Was there a lack of an Arms race in early modern East Africa and why?

Jul 2012
105
U.S
#1
So East Africa was connected and of course participated in the key trade routes and was able to keep up with the rest of the world for some time. We have threads on here dedicated to the infrastructure suggesting that the East Africans ( and West ) seemed to make it to medieval period.

However in the modern era, what happened to the connection? There's things like castles, but why can't I find evidence of modern weapons being used in places like Great Zimbabwe or throughout Horn of Africa ( not counting Abyssinia)

I hear of these Eastern Coast nations being great traders and super rich, but with all that money was no one interested in constantly upgrading their military?
 

jehosafats

Ad Honorem
Nov 2010
2,088
...
#2
The issue might stem from the terrain itself. Thorton noted how the Portuguese explorers and soldiers, who ventured into West African warfare, had gradually adopted their weapons and tactics, seeing how their own, they discovered, were less effective. Terrain couldn't explain the apparent lack of an "arm's race" in every respect. But it does show how it was pretty nuanced.
 

Ichon

Ad Honorem
Mar 2013
3,614
#3
Africa did keep up militarily relative to other non European or non Asian powers until colonization which for most of Africa was during industrial age where Africa did not have manufacturing base to support modern arms industry. Africa was seen as a source of mostly raw materials which for thousands of years was enough to compete with everyone else but that changed rapidly in under a century and any chance Africa had of catching up was delayed by colonization which top down hierarchy with little true interest in improving Africans ability to compete with European imports.

For east Africa particularly there was wealth but mostly for small part of the population who choose to import modern arms and very limited attempts to build arms in east Africa though there were some. The scale of wealth was simply less as well where traders had enough wealth to pay low cost labor to make some things but without manufacturing base machine tools and specialists with technical knowledge all had to be imported and for most it was cheaper and higher quality to import finished product.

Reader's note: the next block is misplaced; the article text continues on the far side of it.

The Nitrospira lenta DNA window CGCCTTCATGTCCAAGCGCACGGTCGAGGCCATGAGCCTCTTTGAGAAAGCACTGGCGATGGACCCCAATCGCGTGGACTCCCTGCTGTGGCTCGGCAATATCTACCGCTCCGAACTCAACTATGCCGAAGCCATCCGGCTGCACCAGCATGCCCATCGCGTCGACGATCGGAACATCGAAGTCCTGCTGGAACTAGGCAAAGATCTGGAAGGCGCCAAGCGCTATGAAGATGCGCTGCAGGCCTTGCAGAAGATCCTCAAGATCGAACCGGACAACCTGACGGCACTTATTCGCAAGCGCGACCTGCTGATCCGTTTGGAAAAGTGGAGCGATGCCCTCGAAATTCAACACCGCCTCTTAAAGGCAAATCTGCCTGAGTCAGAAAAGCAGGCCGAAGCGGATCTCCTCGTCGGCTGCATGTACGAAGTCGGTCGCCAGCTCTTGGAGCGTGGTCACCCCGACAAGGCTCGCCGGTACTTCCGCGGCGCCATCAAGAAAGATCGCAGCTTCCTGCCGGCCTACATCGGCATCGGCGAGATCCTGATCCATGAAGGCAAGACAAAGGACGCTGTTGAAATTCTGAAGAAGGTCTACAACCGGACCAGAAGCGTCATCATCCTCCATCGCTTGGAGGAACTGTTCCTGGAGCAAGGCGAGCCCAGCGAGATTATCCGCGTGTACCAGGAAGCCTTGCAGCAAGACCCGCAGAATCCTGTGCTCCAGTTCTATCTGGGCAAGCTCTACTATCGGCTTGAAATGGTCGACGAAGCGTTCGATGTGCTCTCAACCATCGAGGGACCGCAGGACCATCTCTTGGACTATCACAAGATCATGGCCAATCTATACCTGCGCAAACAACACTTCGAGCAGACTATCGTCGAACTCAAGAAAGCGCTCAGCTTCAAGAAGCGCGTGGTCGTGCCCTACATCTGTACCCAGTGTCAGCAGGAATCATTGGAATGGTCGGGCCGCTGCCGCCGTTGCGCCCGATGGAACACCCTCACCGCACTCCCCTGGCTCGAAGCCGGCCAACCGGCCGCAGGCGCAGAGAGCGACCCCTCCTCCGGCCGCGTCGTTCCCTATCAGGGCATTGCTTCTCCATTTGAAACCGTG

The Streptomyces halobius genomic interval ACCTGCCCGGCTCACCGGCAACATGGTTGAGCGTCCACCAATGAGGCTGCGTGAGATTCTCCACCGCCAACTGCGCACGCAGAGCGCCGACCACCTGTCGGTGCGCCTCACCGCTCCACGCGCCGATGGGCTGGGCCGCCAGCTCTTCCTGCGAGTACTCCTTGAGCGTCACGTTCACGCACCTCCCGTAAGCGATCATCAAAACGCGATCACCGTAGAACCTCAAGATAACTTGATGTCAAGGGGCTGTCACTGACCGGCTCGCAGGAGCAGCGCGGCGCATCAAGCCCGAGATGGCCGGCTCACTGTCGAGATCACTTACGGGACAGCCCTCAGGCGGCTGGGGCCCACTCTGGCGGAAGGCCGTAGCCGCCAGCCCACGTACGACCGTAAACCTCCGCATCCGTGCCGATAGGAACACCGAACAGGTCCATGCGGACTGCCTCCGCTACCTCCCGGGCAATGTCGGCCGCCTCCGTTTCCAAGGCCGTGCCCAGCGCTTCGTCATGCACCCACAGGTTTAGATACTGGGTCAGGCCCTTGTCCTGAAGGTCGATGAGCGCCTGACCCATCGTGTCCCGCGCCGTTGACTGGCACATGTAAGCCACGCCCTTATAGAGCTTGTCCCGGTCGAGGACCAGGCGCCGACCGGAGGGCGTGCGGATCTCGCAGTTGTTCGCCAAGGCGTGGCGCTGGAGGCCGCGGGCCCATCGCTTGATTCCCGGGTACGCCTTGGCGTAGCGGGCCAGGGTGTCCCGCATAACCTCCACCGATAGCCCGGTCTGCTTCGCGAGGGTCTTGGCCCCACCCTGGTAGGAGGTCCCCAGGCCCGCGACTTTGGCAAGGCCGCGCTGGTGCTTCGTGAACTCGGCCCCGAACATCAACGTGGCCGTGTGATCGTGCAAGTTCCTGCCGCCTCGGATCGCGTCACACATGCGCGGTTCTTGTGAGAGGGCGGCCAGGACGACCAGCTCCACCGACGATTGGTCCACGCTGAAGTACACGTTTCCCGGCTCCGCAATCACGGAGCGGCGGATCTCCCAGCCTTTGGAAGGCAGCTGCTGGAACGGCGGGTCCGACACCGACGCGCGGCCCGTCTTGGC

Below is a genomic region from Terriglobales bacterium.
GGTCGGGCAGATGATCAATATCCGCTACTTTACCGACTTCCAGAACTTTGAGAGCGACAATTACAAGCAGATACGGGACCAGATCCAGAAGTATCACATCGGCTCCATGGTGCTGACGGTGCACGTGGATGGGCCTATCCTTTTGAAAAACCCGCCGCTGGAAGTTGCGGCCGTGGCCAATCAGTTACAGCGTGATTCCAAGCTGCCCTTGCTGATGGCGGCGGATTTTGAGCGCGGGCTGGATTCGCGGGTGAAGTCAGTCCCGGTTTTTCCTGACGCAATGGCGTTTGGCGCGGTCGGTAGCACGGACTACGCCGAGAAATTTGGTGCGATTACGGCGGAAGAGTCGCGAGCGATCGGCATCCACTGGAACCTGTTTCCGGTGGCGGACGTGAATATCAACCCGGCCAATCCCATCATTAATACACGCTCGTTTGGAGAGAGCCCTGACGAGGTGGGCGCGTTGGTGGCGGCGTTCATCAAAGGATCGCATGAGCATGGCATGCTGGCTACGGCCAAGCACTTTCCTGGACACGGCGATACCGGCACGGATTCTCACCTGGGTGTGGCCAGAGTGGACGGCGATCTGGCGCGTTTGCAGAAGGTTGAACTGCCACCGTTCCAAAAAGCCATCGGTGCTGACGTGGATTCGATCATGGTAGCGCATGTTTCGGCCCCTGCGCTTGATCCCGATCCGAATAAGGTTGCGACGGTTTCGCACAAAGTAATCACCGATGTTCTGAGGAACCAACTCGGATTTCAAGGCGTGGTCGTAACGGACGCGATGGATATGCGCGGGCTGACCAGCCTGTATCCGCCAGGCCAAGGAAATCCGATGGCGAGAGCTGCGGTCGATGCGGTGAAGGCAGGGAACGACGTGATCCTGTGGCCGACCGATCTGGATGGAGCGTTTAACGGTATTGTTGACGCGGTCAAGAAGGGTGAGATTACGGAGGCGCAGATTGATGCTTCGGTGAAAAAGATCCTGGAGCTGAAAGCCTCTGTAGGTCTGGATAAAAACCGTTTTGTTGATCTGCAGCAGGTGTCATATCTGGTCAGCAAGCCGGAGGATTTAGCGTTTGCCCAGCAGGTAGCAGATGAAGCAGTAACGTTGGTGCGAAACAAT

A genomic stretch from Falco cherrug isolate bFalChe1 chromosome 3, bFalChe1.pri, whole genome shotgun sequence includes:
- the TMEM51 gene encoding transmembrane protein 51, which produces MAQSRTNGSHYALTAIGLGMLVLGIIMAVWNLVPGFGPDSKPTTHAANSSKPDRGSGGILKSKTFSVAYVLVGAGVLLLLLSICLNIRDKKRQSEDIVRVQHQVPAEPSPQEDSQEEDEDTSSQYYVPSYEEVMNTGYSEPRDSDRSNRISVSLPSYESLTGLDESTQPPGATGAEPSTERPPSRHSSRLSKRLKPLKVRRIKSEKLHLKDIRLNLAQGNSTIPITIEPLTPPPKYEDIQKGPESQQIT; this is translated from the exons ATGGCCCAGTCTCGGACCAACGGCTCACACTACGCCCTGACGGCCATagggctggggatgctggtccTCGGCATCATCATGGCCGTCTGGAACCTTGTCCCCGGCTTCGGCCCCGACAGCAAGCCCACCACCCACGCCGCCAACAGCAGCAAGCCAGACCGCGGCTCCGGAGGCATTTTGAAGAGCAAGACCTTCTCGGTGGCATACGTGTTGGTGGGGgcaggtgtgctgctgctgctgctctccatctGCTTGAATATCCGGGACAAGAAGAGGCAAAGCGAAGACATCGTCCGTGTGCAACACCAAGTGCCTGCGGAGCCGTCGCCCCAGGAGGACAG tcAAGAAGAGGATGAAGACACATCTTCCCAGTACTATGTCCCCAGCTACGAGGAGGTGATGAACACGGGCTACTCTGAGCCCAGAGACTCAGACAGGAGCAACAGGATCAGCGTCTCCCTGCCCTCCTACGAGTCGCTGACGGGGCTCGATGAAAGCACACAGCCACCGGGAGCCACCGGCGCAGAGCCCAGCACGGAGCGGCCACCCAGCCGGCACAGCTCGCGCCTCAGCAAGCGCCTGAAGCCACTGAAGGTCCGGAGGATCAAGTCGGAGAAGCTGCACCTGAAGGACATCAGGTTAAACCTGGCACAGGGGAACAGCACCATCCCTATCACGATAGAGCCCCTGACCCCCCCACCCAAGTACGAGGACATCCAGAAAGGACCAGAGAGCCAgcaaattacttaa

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jehosafats

Ad Honorem
Nov 2010
2,088
...
#4
Well they did begin to compete in the closing periods of colonization. For instance, Benin was manufcaturing their own firearms.

Many states began making their own goods, but for whatever reason, mainly their rulers, they continued importing cheap/knockoff European goods.
 

AlpinLuke

Forum Staff
Oct 2011
26,586
Italy, Lago Maggiore
#5
The Axumite empire had some possibility to become a center of civilization like the Mediterranean, Islam, India, China ... the main problem was that it wasn't able to expand its sphere of influence beyond the Erythraean Sea. And the absence of a coast on the other side made the geopolitical context of that kingdom quite close.

If we think that the colonial power of reference of the African Horn was Italy ... we can understand the low level that a so promising land reached after centuries and centuries of competition by external powers [overall Islamic] and the influence of the Portuguese with their requests [like to one to submit the Emperor, the "Negus", to the power of the Roman Church ...].
 

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